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May 2003
Enjoy the Music.com Review Magazine
The AVVT 300BSL Output Valve

Review by Thorsten Loesch
Click here to e-mail reviewer

 

AVVT 300BSL (300B) Output Valve  In December 2001 I published a test of overall nine different types of 300B valves, or should I say 300B compatible valves in that they fit the same socket as the 300B and have at least notionally identical electrical parameters. Missing at that point in time where two makes of 300B that had proven near impossible to obtain within the UK for testing.

One of them were the valves designed and manufacturer by Alesa Vaic, sold under the AVVT brand and the other where the valves designed and produced by the late Dr. Kron, sold under the KR Brand. While the KR Valves have remained elusive for me, due to the good offices of Bjorn Steenback I had a chance to test a brand-new pair of AVVT 300B SL in the recent month.

This test of the AVVT 300BSL should be seen as a continuation of the original 300B Test and I would strongly recommend to read the other test first to get an idea of the context. While my system has changed appreciably between the original test and now, I have retained samples of most of the valves originally tested and hence the actual comparisons are still valid, both relatively to the Valves previously tested and to the test of the AVVT 300BSL. I have also retained the format originally employed, to keep the continuity.

This valve has been around for a while and in fact as I write this it is in the process of being replaced by the "Reference" Series using a “Nickel Block” Anode and other improvements. While I have previously described the build quality of the TJ valves as outstanding, these AVVT Valves raise bar a few notches higher. The entire Valve feels immensely solid; the workmanship on the structures inside is quite outstanding.

When it came to sound, this valve also delivers the goods amazingly well. Compared to my personal "reference", the TJ Mesh Anode Globe 300B, the AVVT valves sounds somewhat brighter, yet this is absolutely smooth with no grain or edge. To compensate the thusly highlighted treble the AVVT valve also seems to have more weight and impact in the lower registers. In those areas the AVVT is clearly ahead of the TJ, only when it comes to the midrange fades the Magic and the TJ 300B is ahead. The AVVT shows a highly resolved midrange, accurate tonal colours but it just misses the tough of "magic" the TJ brings to the proceedings. That said, either TJ or AVVT are clearly, to me personally, the best currently available valves that plug into a 300B socket without changing circuits. Whereas the TJ highlights the Midrange and adds a touch of fairy dust to everything, the AVVT tends to be stronger at the very extremes of the sonic range and it presents music in a way that is a little more cerebral, a little more restrained than the TJ.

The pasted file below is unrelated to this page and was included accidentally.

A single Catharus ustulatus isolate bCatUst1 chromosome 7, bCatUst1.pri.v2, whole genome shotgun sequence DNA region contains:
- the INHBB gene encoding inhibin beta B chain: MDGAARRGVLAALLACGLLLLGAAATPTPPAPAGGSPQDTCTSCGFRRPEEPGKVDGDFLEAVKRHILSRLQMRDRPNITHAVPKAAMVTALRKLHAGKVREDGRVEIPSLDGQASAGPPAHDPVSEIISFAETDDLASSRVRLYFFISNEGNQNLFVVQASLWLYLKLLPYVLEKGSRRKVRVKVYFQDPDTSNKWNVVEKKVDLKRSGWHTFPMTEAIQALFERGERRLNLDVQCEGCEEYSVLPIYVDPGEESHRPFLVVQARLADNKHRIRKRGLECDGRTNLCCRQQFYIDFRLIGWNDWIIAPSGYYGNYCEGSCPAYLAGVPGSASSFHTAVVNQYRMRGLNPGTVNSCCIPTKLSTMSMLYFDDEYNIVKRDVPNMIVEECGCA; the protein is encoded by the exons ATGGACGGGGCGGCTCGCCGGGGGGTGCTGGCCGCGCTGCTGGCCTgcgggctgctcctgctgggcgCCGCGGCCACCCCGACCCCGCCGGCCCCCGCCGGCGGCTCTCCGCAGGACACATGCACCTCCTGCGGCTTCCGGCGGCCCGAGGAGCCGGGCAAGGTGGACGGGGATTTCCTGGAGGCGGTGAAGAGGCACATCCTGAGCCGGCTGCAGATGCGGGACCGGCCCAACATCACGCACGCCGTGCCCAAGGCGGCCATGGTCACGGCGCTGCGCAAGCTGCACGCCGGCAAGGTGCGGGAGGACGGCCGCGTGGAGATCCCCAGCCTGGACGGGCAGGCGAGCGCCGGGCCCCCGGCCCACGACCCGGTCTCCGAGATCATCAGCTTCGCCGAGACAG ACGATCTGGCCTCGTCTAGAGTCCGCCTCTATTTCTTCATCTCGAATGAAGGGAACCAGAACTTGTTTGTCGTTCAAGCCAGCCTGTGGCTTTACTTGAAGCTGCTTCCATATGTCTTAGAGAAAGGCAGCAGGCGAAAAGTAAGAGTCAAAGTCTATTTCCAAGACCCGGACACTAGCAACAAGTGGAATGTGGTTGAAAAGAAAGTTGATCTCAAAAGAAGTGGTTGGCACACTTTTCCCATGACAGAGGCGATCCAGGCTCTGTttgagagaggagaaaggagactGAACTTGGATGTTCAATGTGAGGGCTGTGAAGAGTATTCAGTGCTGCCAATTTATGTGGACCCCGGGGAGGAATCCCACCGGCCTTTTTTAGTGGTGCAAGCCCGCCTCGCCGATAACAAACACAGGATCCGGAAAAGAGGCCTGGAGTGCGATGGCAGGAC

However all this is swings and roundabouts, I could happily live with either the TJ or the AVVT. The current production WE 300B makes a strong showing in a close third place, in my list at least.

Comparisons to the lesser 300B’s from Valve Art, Sovtek, Svetlana and JJ Electronics clearly put all of these notably behind the top three, arguably at a lower cost too, you get what you pay for. The AVVT 300B SL joins my personal list of outstanding 300B Valves and is certainly worth the extra outlay, just as the WE and TJ are.

 

Which Is The Best?

That will depend upon your preference and system context. The AVVT would be my first choice if I felt my system would need help at the frequency extremes, the TJ if I wanted to add a touch of magic and the WE, well, it’s WE, what more is there to say.

Overall 90
Tonality 90
Bass 95
Midrange 85
High-frequencies 90
Resolution 95
Soundscape /Imaging 90
Fit and Finish 100

 

System Used For Audition:

Source Analogue:

Acoustic Solid "Solid One" turntable, with a number of Arms and Cartridges including Origin modified RB-250 & Goldring Elite, SME 3009 & Denon DL-103, Rega RB-300 & Goldring Elite/Denon DL-103, Ortofon RS-212 special with SPU-GTE Pickup

Source Digital:

Philips LLH-1000 (Marantz DA-12) DAC, with TDA1541 and synchronous upsampling (or you can say oversampling if you like) to 176.4kHz. The DAC has been fully restores with all electrolytic capacitors replaced and is fitted with Burr Brown OPA627 Op-Amp’s. A modified Pioneer DV-505 DVD player drives the DAC as transport.

Preamplifier Phono:

DIY phonostage, EQ600 LCR RIAA equalization from Stevens & Billington, TX-103 MC Step-up transformer from Stevens & Billington, Siemens E810F special quality valves;  Powersupply with only high performance Ansar film capacitors, GZ34 rectifiers, 9 chokes….  

Preamplifier Line:

Passive Linestage based around the TX-102 Magnetic Volume Control Transformer from Stevens & Billington functionally similar Kits are available from DIY HiFisupply and Bent Audio, a finished unit from MF Audio UK.

 

Power Amplifier:

DIY HiFiSupply Billie Amplifier Kit, heavily modified using WE 437A driver to grid choke loaded 300B, WE 274A rectifier, several added power supply chokes, power supply with only high performance Ansar Film Capacitors and signal path with a Silver/Mica coupling capacitor, no electrolytic capacitors except heaters

 

Loudspeakers:

Tannoy Corner York copies build in 1-inch solid wood by a sadly departed friend, using C37 lacquered Tannoy Monitor Red 15 Inch coaxial drivers, 95dB/W/m, 15 ohm impedance, 25Hz to 20kHz in room, closest current equivalent is the UK/Europe/Japan only Tannoy Canterbury, not the somewhat inferior North America only Tannoy Churchill

 

Room correction:

Behringer Ultracurve 8024 Digital equaliser

 

 

 

 

 

 

 

 

 

 

 

 

 

 

 

 

 

 

 

 

 

 

 

 

 

 

 

 

 

 

 

 

     
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